“He did,” I said slowly. “And he did.”

“He did?” Dr. Bloom raised her eyebrows in mild surprise. “Alright, what happened there, then?”




His hands feel like needles, and you’ve always felt deathly afraid of those.

They dig into your hips, your thighs, your shoulders, push and pull and take and take until your skin is marred and bruised and jarred and ruined.

His mouth curls up into something, but you think you’ve lost the meaning of what a smile can be. Surely, he can’t be smiling at you. Surely, the devil can’t show you anything but horror.

Your skin is cold, and burning, and you’ve never felt so occupied in your own body.

He takes, and takes, and takes.




“Just, like. When he pushed me,” I mumbled, flitting my eyes back to the dreaded poster. “Against the wall. It hurt.”

“Of course,” she nodded, looking like she didn’t believe me one bit. “So, he hurt you. Do you think that was a reason to hurt him?”


Blood, staining, warm and trickling, burning as you wipe it on your thighs and off your thighs, the steering wheel slippery between your fingers. You don’t know where it all came from, but you think it looks like a crime scene, horrific and violent in the light of the sun.

You wonder why it feels like a part of you just breathed, for the first time in a long time, when you know that the rest of you was just smashed beyond repair.


“No,” I argued, my mind swirling. “I pushed him back sometimes, but that was it. It was never the same.”

“Do you think he’ll ever hurt you again?”


The sun set as the hospital doors opened, your body exhausted, your mind even worse. Your arms were stained with blood, your legs trickling as it kept running. You didn’t know where to look, what to say, where to go, but all of a sudden you were lying down, and you knew, somewhere in your mind, that sometimes, when the sun sets, it doesn’t rise again. Not for everyone.

You didn’t think you’d feel so warm in the light.


“No,” I said, the nausea bubbling, my eyes squeezing shut. “I suppose he won’t.”




When the new pathway forms, the old one doesn’t just disappear.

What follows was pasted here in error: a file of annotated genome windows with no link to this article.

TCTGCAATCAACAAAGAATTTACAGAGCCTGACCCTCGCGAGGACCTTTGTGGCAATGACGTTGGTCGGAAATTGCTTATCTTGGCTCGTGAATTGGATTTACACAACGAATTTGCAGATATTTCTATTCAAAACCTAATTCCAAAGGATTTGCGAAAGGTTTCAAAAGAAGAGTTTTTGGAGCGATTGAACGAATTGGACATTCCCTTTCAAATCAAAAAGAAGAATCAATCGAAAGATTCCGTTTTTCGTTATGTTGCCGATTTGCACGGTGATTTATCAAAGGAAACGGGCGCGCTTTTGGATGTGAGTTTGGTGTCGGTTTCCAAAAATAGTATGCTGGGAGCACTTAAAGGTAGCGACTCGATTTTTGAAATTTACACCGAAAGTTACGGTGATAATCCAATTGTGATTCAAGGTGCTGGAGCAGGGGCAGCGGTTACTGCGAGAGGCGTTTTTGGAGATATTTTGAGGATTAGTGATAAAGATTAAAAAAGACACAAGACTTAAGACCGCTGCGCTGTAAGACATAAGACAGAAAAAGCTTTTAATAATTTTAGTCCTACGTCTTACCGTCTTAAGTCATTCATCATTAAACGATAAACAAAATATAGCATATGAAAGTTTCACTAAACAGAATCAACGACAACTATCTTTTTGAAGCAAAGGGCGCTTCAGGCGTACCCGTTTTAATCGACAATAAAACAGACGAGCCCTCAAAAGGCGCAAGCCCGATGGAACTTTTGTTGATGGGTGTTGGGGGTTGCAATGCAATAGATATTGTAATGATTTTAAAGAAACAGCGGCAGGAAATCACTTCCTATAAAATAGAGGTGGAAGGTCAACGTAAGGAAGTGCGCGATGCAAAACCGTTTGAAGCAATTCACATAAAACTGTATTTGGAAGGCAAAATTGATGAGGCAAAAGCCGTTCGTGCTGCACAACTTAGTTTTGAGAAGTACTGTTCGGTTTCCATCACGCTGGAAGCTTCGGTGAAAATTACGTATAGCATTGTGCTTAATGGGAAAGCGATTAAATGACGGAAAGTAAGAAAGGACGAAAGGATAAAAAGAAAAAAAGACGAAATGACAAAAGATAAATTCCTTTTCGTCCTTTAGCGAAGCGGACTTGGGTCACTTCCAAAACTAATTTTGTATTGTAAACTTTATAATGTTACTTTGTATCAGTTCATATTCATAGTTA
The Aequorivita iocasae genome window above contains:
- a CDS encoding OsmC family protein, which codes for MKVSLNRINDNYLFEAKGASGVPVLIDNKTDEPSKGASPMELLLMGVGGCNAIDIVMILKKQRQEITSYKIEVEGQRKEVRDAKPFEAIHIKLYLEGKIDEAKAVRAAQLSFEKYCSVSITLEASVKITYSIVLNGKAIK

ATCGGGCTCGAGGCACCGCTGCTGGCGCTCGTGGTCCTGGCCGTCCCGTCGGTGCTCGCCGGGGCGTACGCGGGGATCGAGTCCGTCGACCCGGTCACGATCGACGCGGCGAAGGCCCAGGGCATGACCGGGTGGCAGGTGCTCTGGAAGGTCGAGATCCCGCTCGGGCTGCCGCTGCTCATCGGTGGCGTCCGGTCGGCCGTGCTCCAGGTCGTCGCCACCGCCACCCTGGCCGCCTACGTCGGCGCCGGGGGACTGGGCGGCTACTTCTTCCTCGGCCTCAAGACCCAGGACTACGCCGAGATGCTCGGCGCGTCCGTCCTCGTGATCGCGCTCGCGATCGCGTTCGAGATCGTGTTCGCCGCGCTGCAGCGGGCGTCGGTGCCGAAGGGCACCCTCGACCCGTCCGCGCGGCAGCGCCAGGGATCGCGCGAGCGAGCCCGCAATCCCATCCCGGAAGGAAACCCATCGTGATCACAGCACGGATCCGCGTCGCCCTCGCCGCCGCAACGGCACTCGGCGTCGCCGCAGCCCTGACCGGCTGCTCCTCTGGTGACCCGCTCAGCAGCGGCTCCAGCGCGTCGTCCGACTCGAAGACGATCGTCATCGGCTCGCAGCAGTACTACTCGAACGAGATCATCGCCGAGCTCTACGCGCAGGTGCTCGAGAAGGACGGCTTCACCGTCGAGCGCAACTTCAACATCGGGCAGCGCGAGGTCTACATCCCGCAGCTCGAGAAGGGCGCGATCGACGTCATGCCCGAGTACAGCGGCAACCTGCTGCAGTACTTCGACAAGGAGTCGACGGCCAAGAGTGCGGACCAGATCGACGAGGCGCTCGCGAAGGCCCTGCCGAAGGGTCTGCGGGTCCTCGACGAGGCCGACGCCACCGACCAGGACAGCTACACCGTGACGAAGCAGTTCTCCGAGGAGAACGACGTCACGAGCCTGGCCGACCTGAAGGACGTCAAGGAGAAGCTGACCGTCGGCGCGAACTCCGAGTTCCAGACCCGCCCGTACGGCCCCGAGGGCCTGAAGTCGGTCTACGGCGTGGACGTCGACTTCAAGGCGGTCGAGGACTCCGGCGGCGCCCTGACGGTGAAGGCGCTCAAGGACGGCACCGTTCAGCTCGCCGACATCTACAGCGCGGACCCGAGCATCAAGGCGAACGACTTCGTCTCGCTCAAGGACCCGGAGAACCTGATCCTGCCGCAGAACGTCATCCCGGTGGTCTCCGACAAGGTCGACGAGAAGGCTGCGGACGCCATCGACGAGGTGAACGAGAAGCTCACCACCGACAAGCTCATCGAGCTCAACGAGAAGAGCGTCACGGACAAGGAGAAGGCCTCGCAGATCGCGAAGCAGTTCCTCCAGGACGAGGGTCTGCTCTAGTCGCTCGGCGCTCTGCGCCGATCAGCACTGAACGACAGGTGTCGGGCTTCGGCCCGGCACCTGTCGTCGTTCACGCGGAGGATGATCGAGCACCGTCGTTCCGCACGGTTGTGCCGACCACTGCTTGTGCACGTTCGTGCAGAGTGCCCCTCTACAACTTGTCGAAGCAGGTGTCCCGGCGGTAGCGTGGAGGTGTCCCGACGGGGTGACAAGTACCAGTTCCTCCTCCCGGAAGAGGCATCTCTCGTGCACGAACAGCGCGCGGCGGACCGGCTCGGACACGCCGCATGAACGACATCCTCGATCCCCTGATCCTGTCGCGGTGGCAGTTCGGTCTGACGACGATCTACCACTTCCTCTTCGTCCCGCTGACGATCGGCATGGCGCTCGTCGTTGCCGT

It’s always there, lurking in the shadows; only, the brain found new ways to get to the light.

He ruined me. And the lights smash out. He pushed me. And they come back on.

You wonder if you’re losing yourself, in the way you keep framing and reframing the same picture, if it’s getting smaller every time, if you’re cutting yourself out so much that you’ll never be found again. But then, it’s always there, waiting.

Plasticity can pull both ways, but sometimes, some things are better left in the dark.




Sometimes I wonder where we went wrong.
I blame her, I do. I know I shouldn’t; love is a many layered thing, and she was one of them. I’m tearing off the skin of it when I look at her, but you’re still the blood.

I miss you. I didn’t think I did. I didn’t think I would.
I chased you away with a laugh and now I’m in the dust, sitting with my eyes closed and I’m smiling. I don’t know what I feel. I say I miss you, but it’s many layers down, down to the bone, down to the cells and atoms and everything in-between.

I’m not going to apologise. I never will.
I need to stand up for myself; there’s something to be said about the compulsive need I feel to say sorry to you, when you let me know you don’t think I’m good enough. Maybe it’s a shadow of you, but maybe it isn’t. Maybe I’m chalking you up to be something astronomical, when really, you burned out before I could even get close.

It’s all about resentment, when you get to the soul of it. I resent her. I resent you. You resent me.
It’s a helpless cycle and I’m not sure which way I’m going. I don’t want to be tied to someone so fruitlessly, but I don’t want to turn back and be the reason someone breathes. I need stable. I need just alright. I want someone to care about me a little, but not wholeheartedly, not emptily. I want someone to appreciate me.

I am a many layered thing. I’m the words I write, the words I learn, the pictures I take in the sun. I’m the people I care for and the songs I sing while I’m driving and the pointless videos I watch far too late at night. I’m the therapy appointments and the overwhelming love I feel for my family. I’m the days out with my friends and the days lying under my covers, helpless and bruised. I’m the fights I get into with my family and the fun I have when I drink until people worry about me. I’m a lot of things, and all of these make me remarkable.

No one would notice you if you weren’t with me.

Except they have. They do.
Two years since you pulled me in and you never will again.

I miss you, I do. And sometimes I wonder where we went wrong, where I went wrong, letting myself be so downtrodden and useless.
I’m worth more than being the someone that no one notices. I’m worth more than being everything to you.
I miss you, but with time, that layer will strip away.

the way it felt.




Pain. Blinding.